Duhaime's Law Dictionary

Hired Gun Definition:

An expert with a bias or who adapts his or her expert evidence to the requirements of the party that calls him/her as a witness.

Related Terms: Expert Witness

A hired gun is the somewhat vernacular expression but still used by the courts to refer to an expert witness who does not appear to be impartial.

Thomas Woods wrote:

"The risks associated with calling the expert opinion evidence of a "hired gun" - that is to say, an expert whose opinions are not independent and impartial but are easily adapted to the requirements of the party that calls him or her - are obvious.

"The only reason an expert is permitted to give opinion evidence is because the facts that form the basis of the opinion are beyond the ken of the lay observer. Thus, in admitting expert opinion into evidence and giving it weight, the court (to that extent) delegates its fact-finding function to a witness. Judicial reliance of this kind simply cannot be justified where there is good reason to question the probity and objectivity of the expert....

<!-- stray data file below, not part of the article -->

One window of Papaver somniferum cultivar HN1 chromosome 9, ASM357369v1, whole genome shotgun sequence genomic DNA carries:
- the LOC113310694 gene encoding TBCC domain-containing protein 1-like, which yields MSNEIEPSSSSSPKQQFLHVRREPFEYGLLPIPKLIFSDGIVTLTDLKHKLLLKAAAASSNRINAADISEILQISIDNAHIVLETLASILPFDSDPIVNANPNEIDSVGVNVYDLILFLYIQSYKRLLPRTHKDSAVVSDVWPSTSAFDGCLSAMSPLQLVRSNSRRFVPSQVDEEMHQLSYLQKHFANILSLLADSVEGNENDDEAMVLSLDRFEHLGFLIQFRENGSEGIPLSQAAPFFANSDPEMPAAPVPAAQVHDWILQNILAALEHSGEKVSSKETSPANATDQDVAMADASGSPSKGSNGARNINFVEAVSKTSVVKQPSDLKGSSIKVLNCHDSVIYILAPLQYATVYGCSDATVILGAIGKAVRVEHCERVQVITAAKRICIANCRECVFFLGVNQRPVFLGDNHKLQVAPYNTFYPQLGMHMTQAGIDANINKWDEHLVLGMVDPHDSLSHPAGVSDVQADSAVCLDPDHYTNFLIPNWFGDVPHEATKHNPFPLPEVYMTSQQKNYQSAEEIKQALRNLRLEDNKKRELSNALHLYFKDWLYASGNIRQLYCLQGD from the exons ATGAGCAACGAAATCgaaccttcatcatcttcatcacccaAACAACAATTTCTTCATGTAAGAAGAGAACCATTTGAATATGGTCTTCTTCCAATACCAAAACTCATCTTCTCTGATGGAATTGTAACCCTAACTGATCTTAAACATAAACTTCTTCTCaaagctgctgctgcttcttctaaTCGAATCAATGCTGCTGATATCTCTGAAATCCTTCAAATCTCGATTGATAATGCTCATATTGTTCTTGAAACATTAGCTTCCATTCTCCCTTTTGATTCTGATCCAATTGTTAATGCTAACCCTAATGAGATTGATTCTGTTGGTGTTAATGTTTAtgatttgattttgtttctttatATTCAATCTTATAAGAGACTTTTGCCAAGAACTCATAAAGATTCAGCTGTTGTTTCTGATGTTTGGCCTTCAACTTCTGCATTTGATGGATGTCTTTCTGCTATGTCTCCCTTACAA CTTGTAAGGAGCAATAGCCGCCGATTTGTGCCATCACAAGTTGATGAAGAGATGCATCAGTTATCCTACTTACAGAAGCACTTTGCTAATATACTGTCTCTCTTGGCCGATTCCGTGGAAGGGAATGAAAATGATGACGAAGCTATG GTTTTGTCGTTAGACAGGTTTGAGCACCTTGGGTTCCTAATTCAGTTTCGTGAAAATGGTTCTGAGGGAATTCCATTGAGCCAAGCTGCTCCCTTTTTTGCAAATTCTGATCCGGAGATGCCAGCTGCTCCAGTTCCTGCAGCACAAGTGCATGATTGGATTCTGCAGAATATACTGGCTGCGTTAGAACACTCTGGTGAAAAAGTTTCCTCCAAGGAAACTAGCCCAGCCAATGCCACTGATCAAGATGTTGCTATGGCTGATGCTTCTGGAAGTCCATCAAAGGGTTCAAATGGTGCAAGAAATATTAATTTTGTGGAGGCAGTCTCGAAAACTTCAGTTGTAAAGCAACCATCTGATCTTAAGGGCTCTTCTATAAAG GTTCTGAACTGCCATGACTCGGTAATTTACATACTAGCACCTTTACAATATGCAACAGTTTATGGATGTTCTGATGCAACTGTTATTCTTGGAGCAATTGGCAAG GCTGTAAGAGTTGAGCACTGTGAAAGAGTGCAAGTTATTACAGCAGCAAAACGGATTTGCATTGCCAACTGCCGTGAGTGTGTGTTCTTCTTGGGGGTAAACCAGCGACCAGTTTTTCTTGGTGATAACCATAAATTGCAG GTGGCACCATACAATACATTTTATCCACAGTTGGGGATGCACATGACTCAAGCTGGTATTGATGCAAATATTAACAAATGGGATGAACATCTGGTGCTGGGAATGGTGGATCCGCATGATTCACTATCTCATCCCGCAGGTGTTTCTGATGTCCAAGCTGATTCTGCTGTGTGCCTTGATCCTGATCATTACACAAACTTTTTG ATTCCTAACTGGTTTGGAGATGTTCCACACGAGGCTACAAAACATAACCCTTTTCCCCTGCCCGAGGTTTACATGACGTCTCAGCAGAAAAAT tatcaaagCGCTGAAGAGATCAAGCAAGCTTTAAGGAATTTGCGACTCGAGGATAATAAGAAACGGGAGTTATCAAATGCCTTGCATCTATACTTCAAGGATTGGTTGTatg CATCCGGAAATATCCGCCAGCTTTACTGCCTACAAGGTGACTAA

"Hired guns are, in general, easily recognized. While not conclusive, evidence of a history on the expert's part of alignment with particular interests in litigation will generally affect credibility and weight in a negative way. The opinion of an expert who is too eager to please, too keen to produce a report that is helpful, will almost always unravel on the stand. Beyond the professional and ethical issues that reliance upon such an expert for litigation raises, it is simply bad advocacy to place an essential aspect of a client's case in the hands of such a person.

"A good expert will tell counsel and client what the strengths and weaknesses in the client's case truly are; it then falls to counsel to provide candid advice and do the best that can be done with the facts he or she has been given."

A finding that an expert proffers evidence that is not objective can be devastating. For example, consider the comments of Justice Jacobs at ¶60 and 61 in Pearce.


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